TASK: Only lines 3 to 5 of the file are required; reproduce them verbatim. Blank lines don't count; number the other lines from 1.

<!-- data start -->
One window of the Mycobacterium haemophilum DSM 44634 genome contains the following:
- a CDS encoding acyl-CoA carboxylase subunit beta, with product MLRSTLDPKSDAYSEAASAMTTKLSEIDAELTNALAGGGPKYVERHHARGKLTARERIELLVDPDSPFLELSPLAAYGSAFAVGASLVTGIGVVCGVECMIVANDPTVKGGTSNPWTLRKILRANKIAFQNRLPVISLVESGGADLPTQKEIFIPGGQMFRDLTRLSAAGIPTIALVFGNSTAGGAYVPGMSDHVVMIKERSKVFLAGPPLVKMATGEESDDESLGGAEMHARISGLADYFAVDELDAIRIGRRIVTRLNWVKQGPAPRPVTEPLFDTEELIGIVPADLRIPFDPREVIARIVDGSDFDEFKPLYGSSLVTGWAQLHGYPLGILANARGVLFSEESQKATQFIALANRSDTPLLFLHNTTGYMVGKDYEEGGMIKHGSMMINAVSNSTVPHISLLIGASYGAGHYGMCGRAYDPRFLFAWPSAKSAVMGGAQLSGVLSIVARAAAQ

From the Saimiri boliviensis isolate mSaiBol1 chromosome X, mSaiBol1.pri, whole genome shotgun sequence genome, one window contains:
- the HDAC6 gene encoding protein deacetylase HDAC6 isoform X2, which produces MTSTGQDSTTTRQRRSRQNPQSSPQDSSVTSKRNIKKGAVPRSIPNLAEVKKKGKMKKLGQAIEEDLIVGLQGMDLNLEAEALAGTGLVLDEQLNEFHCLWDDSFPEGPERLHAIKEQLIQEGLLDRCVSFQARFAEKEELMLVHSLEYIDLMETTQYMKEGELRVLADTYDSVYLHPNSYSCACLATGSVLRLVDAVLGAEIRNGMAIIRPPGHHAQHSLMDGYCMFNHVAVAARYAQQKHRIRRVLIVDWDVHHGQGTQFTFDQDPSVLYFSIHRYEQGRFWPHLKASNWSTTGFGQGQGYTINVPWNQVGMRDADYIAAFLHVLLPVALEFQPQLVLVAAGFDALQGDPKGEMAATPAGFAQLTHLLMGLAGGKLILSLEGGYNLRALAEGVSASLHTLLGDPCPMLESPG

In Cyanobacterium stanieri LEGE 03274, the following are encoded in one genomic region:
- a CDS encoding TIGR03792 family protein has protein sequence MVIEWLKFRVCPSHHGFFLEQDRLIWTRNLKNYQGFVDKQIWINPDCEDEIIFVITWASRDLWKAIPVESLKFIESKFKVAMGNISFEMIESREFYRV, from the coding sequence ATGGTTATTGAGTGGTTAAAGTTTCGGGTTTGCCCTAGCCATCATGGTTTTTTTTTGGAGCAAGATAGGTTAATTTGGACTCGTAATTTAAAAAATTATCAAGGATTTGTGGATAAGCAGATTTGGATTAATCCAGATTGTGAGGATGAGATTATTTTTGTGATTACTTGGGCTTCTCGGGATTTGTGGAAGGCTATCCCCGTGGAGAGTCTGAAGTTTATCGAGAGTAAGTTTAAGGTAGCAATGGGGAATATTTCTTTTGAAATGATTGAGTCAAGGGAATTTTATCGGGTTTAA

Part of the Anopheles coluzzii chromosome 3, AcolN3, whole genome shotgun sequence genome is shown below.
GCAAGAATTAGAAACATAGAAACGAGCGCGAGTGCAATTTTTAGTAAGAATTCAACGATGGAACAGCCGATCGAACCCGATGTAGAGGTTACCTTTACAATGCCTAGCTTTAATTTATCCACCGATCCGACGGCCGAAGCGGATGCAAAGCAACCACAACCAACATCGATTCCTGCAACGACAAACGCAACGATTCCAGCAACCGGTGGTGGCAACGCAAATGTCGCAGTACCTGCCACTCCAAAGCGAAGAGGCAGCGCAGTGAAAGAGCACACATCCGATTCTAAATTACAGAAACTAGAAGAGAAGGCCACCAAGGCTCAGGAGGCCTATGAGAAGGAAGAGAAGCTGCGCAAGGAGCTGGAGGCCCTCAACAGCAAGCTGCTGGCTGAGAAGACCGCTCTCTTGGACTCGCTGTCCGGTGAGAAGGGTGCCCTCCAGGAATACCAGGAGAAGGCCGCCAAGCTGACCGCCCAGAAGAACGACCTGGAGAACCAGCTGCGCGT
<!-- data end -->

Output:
From the Saimiri boliviensis isolate mSaiBol1 chromosome X, mSaiBol1.pri, whole genome shotgun sequence genome, one window contains:
- the HDAC6 gene encoding protein deacetylase HDAC6 isoform X2, which produces MTSTGQDSTTTRQRRSRQNPQSSPQDSSVTSKRNIKKGAVPRSIPNLAEVKKKGKMKKLGQAIEEDLIVGLQGMDLNLEAEALAGTGLVLDEQLNEFHCLWDDSFPEGPERLHAIKEQLIQEGLLDRCVSFQARFAEKEELMLVHSLEYIDLMETTQYMKEGELRVLADTYDSVYLHPNSYSCACLATGSVLRLVDAVLGAEIRNGMAIIRPPGHHAQHSLMDGYCMFNHVAVAARYAQQKHRIRRVLIVDWDVHHGQGTQFTFDQDPSVLYFSIHRYEQGRFWPHLKASNWSTTGFGQGQGYTINVPWNQVGMRDADYIAAFLHVLLPVALEFQPQLVLVAAGFDALQGDPKGEMAATPAGFAQLTHLLMGLAGGKLILSLEGGYNLRALAEGVSASLHTLLGDPCPMLESPG

In Cyanobacterium stanieri LEGE 03274, the following are encoded in one genomic region: